Our last cat became only 8 years old. But when we had a farm once upon a time, also had more cats around us together with our dearly beloved Border-Collie. The dog became 15 years old after the hard work in the field…..The Border-Collie a wise Shepherd to our sheeps and some goats.
        Yes, treating the animals with Love and Care, and our beloved pets are returning their unconditional love & loyality back… a hundred –
        thousand times over back to us.

        Jane Roberts telling much about her cats, and what Seth explaining about their cats to be there with them as family-members. Highly impressive.
        Indeed agree with you feeling them around after “death.” But have not noticed anything as yet.
        I am to recal a vivid/lucid dream some days after our Border-Collie “passing over”…. I could watch her in the dream-landscape, running about into the well-known hills we used to go. Susie(the dogs name) was happily running as ever over the fields towards me. And I knew she wanted to show me she was happy and doing fine. When Susie lived with us in 15 years of time…. always to have FELT Susie was A LOVE TREATISE for us; and showing us how to behave against each others in cooperation(gathering the flock), as Susie did out of unconditional love all the time.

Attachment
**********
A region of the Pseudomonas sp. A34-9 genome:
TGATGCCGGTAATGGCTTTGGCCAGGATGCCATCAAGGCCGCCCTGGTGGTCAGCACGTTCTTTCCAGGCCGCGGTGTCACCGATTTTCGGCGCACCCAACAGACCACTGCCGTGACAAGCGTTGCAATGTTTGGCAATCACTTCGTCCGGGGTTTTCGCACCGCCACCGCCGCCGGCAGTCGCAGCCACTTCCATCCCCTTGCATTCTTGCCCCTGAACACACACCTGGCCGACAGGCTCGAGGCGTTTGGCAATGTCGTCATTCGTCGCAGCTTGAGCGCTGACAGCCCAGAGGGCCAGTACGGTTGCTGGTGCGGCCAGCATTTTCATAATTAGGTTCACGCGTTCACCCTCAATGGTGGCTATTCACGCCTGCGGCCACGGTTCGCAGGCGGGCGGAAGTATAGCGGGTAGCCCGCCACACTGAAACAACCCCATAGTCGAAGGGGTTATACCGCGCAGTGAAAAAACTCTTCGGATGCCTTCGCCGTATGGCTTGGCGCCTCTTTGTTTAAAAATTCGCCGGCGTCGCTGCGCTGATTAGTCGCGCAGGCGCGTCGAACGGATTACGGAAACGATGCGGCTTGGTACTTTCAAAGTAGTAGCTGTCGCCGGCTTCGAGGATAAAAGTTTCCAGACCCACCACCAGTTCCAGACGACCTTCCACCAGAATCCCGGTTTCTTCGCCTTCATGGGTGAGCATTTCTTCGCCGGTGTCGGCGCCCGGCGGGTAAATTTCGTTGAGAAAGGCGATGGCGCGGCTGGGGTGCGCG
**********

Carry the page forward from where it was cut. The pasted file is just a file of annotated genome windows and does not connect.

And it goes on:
Seth says our pets are “aspects” of us. Pretty thought-provoking matters indeed.
        Peculiar enough but we are Loved by “somebody out there.”

        B & B, Inger Lise

    2. Inger Lise,

      My sympathies on the passing of your cat. My two cats that passed were my baby girls, each one unique and special. One of them named Pandora always greeted me at the door when I came home from work. She would raise her paw straight up in the air as if to say hi and then wait for my hug. Can’t say enough about all our beloved pets and how much I learned from them and how much they are all still missed. Wow Jane, 21 years …

      Sending love to your hearts.

      Karla

        1. I have two rescue cats now. They are for sure smarter than I am, and I think of them as my teachers. My son teases me for how sappy I get about them, but there you have it.

Leave a Reply

Your email address will not be published. Required fields are marked *